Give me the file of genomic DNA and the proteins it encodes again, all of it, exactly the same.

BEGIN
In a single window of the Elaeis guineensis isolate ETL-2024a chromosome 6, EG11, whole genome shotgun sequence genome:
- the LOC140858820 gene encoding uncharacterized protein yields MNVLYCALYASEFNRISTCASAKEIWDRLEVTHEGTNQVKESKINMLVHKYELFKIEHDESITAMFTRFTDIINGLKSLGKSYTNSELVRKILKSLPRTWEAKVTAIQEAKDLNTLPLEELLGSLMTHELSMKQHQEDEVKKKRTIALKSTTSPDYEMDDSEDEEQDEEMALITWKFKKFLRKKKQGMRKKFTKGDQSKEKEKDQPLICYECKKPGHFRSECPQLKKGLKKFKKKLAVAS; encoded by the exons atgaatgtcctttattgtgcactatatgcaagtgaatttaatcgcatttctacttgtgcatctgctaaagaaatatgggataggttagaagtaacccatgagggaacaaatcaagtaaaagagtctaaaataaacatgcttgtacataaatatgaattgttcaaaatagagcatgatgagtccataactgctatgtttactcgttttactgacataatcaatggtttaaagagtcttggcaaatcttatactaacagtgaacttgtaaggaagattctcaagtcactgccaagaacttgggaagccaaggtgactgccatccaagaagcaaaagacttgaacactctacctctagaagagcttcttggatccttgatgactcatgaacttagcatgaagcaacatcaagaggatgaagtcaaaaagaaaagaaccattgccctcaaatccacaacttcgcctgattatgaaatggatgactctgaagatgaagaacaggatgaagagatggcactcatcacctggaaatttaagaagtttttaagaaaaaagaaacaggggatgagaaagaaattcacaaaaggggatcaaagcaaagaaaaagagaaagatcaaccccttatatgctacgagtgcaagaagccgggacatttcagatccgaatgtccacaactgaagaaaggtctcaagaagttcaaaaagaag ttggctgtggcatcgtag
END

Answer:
In a single window of the Elaeis guineensis isolate ETL-2024a chromosome 6, EG11, whole genome shotgun sequence genome:
- the LOC140858820 gene encoding uncharacterized protein yields MNVLYCALYASEFNRISTCASAKEIWDRLEVTHEGTNQVKESKINMLVHKYELFKIEHDESITAMFTRFTDIINGLKSLGKSYTNSELVRKILKSLPRTWEAKVTAIQEAKDLNTLPLEELLGSLMTHELSMKQHQEDEVKKKRTIALKSTTSPDYEMDDSEDEEQDEEMALITWKFKKFLRKKKQGMRKKFTKGDQSKEKEKDQPLICYECKKPGHFRSECPQLKKGLKKFKKKLAVAS; encoded by the exons atgaatgtcctttattgtgcactatatgcaagtgaatttaatcgcatttctacttgtgcatctgctaaagaaatatgggataggttagaagtaacccatgagggaacaaatcaagtaaaagagtctaaaataaacatgcttgtacataaatatgaattgttcaaaatagagcatgatgagtccataactgctatgtttactcgttttactgacataatcaatggtttaaagagtcttggcaaatcttatactaacagtgaacttgtaaggaagattctcaagtcactgccaagaacttgggaagccaaggtgactgccatccaagaagcaaaagacttgaacactctacctctagaagagcttcttggatccttgatgactcatgaacttagcatgaagcaacatcaagaggatgaagtcaaaaagaaaagaaccattgccctcaaatccacaacttcgcctgattatgaaatggatgactctgaagatgaagaacaggatgaagagatggcactcatcacctggaaatttaagaagtttttaagaaaaaagaaacaggggatgagaaagaaattcacaaaaggggatcaaagcaaagaaaaagagaaagatcaaccccttatatgctacgagtgcaagaagccgggacatttcagatccgaatgtccacaactgaagaaaggtctcaagaagttcaaaaagaag ttggctgtggcatcgtag